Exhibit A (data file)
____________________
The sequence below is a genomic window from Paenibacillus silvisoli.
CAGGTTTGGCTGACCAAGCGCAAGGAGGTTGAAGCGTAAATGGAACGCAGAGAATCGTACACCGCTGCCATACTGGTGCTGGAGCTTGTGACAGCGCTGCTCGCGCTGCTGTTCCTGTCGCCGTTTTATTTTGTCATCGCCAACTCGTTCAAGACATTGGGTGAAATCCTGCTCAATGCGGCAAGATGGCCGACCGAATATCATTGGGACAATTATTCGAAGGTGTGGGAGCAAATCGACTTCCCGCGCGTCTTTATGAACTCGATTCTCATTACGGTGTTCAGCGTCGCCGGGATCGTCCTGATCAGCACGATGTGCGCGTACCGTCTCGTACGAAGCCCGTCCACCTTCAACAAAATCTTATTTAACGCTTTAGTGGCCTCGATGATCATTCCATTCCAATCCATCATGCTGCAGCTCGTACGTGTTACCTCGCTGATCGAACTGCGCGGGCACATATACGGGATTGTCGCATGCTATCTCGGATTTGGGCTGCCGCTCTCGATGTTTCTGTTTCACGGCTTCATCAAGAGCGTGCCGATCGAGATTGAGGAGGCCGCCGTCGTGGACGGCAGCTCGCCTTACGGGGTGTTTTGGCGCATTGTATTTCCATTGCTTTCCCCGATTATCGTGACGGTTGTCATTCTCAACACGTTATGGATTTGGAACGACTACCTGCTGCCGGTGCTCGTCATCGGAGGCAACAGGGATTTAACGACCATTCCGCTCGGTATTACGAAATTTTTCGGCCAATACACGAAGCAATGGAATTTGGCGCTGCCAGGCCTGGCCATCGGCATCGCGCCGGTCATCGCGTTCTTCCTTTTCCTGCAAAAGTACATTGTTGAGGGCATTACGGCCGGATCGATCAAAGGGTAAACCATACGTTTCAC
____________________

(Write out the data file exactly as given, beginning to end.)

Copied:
The sequence below is a genomic window from Paenibacillus silvisoli.
CAGGTTTGGCTGACCAAGCGCAAGGAGGTTGAAGCGTAAATGGAACGCAGAGAATCGTACACCGCTGCCATACTGGTGCTGGAGCTTGTGACAGCGCTGCTCGCGCTGCTGTTCCTGTCGCCGTTTTATTTTGTCATCGCCAACTCGTTCAAGACATTGGGTGAAATCCTGCTCAATGCGGCAAGATGGCCGACCGAATATCATTGGGACAATTATTCGAAGGTGTGGGAGCAAATCGACTTCCCGCGCGTCTTTATGAACTCGATTCTCATTACGGTGTTCAGCGTCGCCGGGATCGTCCTGATCAGCACGATGTGCGCGTACCGTCTCGTACGAAGCCCGTCCACCTTCAACAAAATCTTATTTAACGCTTTAGTGGCCTCGATGATCATTCCATTCCAATCCATCATGCTGCAGCTCGTACGTGTTACCTCGCTGATCGAACTGCGCGGGCACATATACGGGATTGTCGCATGCTATCTCGGATTTGGGCTGCCGCTCTCGATGTTTCTGTTTCACGGCTTCATCAAGAGCGTGCCGATCGAGATTGAGGAGGCCGCCGTCGTGGACGGCAGCTCGCCTTACGGGGTGTTTTGGCGCATTGTATTTCCATTGCTTTCCCCGATTATCGTGACGGTTGTCATTCTCAACACGTTATGGATTTGGAACGACTACCTGCTGCCGGTGCTCGTCATCGGAGGCAACAGGGATTTAACGACCATTCCGCTCGGTATTACGAAATTTTTCGGCCAATACACGAAGCAATGGAATTTGGCGCTGCCAGGCCTGGCCATCGGCATCGCGCCGGTCATCGCGTTCTTCCTTTTCCTGCAAAAGTACATTGTTGAGGGCATTACGGCCGGATCGATCAAAGGGTAAACCATACGTTTCAC